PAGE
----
Now just do it. We know voting local is complicated, and there will always be issues and individuals on the ballot that are complete unknowns. So it does take some work – sorry, there’s no such thing as a self-service democracy. The word means “rule by the people,” and the people is all of us. So here’s what can you the people do:

Convening a (socially distanced) ballot party among your friends is a good way to cut through the complexity and figure out a plan to vote on as much of the ballot as possible. Our latest partner, the League of Women Voters, as well as Ballotpedia, have a ton of information on local voting issues. And there are certainly local resources you can draw on: your local newspaper or news website, or an advocacy organization that supports issues that are important to you, can all be excellent sources of what’s on the local ballot. And of course your state and local voting officials will have undoubtedly sent you a ballot guide, if not already than any day now. While they’re sometimes a little dense to get through, in theory there should be a lot of information in your guide to help make an informed choice.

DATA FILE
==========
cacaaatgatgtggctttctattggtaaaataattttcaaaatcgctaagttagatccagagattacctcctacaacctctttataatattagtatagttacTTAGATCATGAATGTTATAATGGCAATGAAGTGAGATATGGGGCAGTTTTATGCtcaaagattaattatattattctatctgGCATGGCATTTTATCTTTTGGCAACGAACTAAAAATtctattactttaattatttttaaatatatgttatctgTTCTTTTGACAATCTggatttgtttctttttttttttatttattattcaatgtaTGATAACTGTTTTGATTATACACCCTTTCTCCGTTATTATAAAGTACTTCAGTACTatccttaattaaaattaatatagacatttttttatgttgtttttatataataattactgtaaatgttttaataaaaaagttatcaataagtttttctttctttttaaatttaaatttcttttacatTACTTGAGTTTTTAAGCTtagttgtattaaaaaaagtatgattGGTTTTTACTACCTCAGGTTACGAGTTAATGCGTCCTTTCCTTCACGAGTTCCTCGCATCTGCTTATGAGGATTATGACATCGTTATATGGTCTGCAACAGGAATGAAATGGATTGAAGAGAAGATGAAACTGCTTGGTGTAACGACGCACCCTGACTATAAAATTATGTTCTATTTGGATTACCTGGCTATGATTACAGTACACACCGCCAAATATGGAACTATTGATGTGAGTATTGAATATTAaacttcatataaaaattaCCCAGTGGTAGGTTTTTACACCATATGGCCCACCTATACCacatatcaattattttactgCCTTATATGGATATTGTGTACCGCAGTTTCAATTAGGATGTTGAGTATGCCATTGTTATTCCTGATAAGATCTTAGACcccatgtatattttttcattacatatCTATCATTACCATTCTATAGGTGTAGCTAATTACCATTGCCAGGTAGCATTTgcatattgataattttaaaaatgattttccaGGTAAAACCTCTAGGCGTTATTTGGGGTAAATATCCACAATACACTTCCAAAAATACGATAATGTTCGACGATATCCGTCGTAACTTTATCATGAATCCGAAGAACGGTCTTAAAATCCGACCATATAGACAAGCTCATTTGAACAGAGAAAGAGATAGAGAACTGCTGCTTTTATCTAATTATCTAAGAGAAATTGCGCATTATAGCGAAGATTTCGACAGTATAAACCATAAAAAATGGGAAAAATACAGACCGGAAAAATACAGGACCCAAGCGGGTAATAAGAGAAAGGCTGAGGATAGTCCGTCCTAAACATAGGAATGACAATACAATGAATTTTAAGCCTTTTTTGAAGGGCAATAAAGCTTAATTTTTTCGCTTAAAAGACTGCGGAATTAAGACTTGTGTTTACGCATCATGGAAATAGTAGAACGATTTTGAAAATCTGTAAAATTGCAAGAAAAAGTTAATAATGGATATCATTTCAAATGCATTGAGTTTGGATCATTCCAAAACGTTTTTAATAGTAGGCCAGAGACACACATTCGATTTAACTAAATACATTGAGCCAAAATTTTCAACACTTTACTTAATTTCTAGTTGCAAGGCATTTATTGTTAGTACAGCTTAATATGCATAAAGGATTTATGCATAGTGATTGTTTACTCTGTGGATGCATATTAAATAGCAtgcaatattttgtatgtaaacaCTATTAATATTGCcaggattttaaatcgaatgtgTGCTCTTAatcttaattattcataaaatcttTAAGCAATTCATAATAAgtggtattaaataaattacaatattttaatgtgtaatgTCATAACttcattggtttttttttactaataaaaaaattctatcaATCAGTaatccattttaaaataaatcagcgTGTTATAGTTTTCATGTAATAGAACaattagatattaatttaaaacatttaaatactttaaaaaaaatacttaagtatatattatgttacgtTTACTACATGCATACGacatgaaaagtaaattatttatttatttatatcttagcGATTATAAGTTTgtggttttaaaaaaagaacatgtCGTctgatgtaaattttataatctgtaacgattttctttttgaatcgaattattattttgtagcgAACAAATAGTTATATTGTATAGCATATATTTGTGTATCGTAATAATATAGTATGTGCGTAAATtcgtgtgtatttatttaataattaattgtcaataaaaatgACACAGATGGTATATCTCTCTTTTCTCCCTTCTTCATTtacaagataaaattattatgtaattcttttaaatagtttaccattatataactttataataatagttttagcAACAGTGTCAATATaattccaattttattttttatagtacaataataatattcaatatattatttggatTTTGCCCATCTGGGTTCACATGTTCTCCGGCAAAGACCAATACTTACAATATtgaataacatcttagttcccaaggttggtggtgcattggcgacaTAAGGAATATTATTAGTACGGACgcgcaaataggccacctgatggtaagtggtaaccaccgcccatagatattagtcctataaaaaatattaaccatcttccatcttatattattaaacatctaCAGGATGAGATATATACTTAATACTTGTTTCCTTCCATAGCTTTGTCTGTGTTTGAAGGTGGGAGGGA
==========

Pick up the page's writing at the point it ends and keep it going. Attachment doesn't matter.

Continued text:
Every citizen is a voter – our motto – isn’t just about voting for president. Our duty as citizens means voting for democracy at all levels. Give it a try, we’re pretty sure you’ll be happy with the results. And if you’re not, well, there’s always the next election, and the next one, and the next one…..